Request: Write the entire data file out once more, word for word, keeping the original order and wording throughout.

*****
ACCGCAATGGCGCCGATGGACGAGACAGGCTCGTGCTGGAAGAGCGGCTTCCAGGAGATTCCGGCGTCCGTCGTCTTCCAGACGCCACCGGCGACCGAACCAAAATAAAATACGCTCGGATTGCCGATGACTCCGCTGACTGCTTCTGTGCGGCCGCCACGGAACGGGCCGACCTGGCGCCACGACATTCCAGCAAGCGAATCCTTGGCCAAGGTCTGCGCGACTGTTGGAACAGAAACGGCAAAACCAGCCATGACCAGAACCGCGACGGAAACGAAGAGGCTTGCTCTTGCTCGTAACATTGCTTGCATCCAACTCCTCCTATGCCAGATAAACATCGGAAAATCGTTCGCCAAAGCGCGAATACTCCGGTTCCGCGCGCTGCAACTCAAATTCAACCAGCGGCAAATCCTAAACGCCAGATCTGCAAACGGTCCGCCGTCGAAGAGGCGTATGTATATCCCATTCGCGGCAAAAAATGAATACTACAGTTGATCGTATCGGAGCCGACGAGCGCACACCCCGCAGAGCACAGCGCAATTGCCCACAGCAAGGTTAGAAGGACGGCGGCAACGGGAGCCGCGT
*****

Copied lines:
ACCGCAATGGCGCCGATGGACGAGACAGGCTCGTGCTGGAAGAGCGGCTTCCAGGAGATTCCGGCGTCCGTCGTCTTCCAGACGCCACCGGCGACCGAACCAAAATAAAATACGCTCGGATTGCCGATGACTCCGCTGACTGCTTCTGTGCGGCCGCCACGGAACGGGCCGACCTGGCGCCACGACATTCCAGCAAGCGAATCCTTGGCCAAGGTCTGCGCGACTGTTGGAACAGAAACGGCAAAACCAGCCATGACCAGAACCGCGACGGAAACGAAGAGGCTTGCTCTTGCTCGTAACATTGCTTGCATCCAACTCCTCCTATGCCAGATAAACATCGGAAAATCGTTCGCCAAAGCGCGAATACTCCGGTTCCGCGCGCTGCAACTCAAATTCAACCAGCGGCAAATCCTAAACGCCAGATCTGCAAACGGTCCGCCGTCGAAGAGGCGTATGTATATCCCATTCGCGGCAAAAAATGAATACTACAGTTGATCGTATCGGAGCCGACGAGCGCACACCCCGCAGAGCACAGCGCAATTGCCCACAGCAAGGTTAGAAGGACGGCGGCAACGGGAGCCGCGT